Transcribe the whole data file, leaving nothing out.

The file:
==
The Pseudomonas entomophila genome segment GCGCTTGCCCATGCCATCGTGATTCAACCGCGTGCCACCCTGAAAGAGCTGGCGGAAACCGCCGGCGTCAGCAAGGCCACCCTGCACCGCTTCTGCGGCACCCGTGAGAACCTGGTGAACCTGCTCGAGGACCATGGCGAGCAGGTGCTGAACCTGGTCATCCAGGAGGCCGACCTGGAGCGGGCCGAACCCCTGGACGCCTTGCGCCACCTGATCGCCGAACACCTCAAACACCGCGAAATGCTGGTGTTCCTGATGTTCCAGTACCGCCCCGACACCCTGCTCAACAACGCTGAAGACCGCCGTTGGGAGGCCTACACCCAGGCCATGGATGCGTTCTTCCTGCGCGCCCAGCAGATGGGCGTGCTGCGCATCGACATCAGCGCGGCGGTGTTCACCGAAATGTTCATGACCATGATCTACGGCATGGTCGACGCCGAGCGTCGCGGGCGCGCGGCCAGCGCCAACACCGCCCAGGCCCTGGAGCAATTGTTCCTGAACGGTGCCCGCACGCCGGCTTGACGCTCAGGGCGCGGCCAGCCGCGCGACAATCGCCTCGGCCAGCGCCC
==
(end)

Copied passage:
The Pseudomonas entomophila genome segment GCGCTTGCCCATGCCATCGTGATTCAACCGCGTGCCACCCTGAAAGAGCTGGCGGAAACCGCCGGCGTCAGCAAGGCCACCCTGCACCGCTTCTGCGGCACCCGTGAGAACCTGGTGAACCTGCTCGAGGACCATGGCGAGCAGGTGCTGAACCTGGTCATCCAGGAGGCCGACCTGGAGCGGGCCGAACCCCTGGACGCCTTGCGCCACCTGATCGCCGAACACCTCAAACACCGCGAAATGCTGGTGTTCCTGATGTTCCAGTACCGCCCCGACACCCTGCTCAACAACGCTGAAGACCGCCGTTGGGAGGCCTACACCCAGGCCATGGATGCGTTCTTCCTGCGCGCCCAGCAGATGGGCGTGCTGCGCATCGACATCAGCGCGGCGGTGTTCACCGAAATGTTCATGACCATGATCTACGGCATGGTCGACGCCGAGCGTCGCGGGCGCGCGGCCAGCGCCAACACCGCCCAGGCCCTGGAGCAATTGTTCCTGAACGGTGCCCGCACGCCGGCTTGACGCTCAGGGCGCGGCCAGCCGCGCGACAATCGCCTCGGCCAGCGCCC